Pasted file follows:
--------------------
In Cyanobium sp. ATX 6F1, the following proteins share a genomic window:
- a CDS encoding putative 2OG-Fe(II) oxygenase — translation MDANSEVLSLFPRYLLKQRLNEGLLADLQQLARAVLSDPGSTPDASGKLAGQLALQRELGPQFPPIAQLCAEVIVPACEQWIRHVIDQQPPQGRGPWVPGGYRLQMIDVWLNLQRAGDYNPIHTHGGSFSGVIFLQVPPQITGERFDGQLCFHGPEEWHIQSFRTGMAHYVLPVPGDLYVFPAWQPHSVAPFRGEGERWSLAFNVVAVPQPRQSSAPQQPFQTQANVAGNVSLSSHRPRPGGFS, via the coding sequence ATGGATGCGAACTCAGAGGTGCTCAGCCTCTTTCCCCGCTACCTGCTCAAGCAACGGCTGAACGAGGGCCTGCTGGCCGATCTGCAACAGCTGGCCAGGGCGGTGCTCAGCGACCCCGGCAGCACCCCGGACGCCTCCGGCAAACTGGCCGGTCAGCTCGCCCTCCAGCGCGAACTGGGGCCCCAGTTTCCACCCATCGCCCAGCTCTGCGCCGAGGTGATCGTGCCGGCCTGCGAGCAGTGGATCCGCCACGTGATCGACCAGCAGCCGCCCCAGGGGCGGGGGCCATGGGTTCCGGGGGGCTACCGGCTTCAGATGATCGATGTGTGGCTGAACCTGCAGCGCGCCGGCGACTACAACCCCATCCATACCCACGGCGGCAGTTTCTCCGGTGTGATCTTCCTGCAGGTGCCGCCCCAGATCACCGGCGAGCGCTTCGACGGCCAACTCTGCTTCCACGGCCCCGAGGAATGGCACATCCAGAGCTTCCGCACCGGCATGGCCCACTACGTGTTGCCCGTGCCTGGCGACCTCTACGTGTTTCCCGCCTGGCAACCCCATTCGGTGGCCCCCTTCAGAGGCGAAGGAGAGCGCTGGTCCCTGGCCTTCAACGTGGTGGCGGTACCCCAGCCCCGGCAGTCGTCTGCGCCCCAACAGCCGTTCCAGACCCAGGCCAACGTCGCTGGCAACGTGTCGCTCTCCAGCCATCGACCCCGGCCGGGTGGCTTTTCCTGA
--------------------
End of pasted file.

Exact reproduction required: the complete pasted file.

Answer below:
In Cyanobium sp. ATX 6F1, the following proteins share a genomic window:
- a CDS encoding putative 2OG-Fe(II) oxygenase — translation MDANSEVLSLFPRYLLKQRLNEGLLADLQQLARAVLSDPGSTPDASGKLAGQLALQRELGPQFPPIAQLCAEVIVPACEQWIRHVIDQQPPQGRGPWVPGGYRLQMIDVWLNLQRAGDYNPIHTHGGSFSGVIFLQVPPQITGERFDGQLCFHGPEEWHIQSFRTGMAHYVLPVPGDLYVFPAWQPHSVAPFRGEGERWSLAFNVVAVPQPRQSSAPQQPFQTQANVAGNVSLSSHRPRPGGFS, via the coding sequence ATGGATGCGAACTCAGAGGTGCTCAGCCTCTTTCCCCGCTACCTGCTCAAGCAACGGCTGAACGAGGGCCTGCTGGCCGATCTGCAACAGCTGGCCAGGGCGGTGCTCAGCGACCCCGGCAGCACCCCGGACGCCTCCGGCAAACTGGCCGGTCAGCTCGCCCTCCAGCGCGAACTGGGGCCCCAGTTTCCACCCATCGCCCAGCTCTGCGCCGAGGTGATCGTGCCGGCCTGCGAGCAGTGGATCCGCCACGTGATCGACCAGCAGCCGCCCCAGGGGCGGGGGCCATGGGTTCCGGGGGGCTACCGGCTTCAGATGATCGATGTGTGGCTGAACCTGCAGCGCGCCGGCGACTACAACCCCATCCATACCCACGGCGGCAGTTTCTCCGGTGTGATCTTCCTGCAGGTGCCGCCCCAGATCACCGGCGAGCGCTTCGACGGCCAACTCTGCTTCCACGGCCCCGAGGAATGGCACATCCAGAGCTTCCGCACCGGCATGGCCCACTACGTGTTGCCCGTGCCTGGCGACCTCTACGTGTTTCCCGCCTGGCAACCCCATTCGGTGGCCCCCTTCAGAGGCGAAGGAGAGCGCTGGTCCCTGGCCTTCAACGTGGTGGCGGTACCCCAGCCCCGGCAGTCGTCTGCGCCCCAACAGCCGTTCCAGACCCAGGCCAACGTCGCTGGCAACGTGTCGCTCTCCAGCCATCGACCCCGGCCGGGTGGCTTTTCCTGA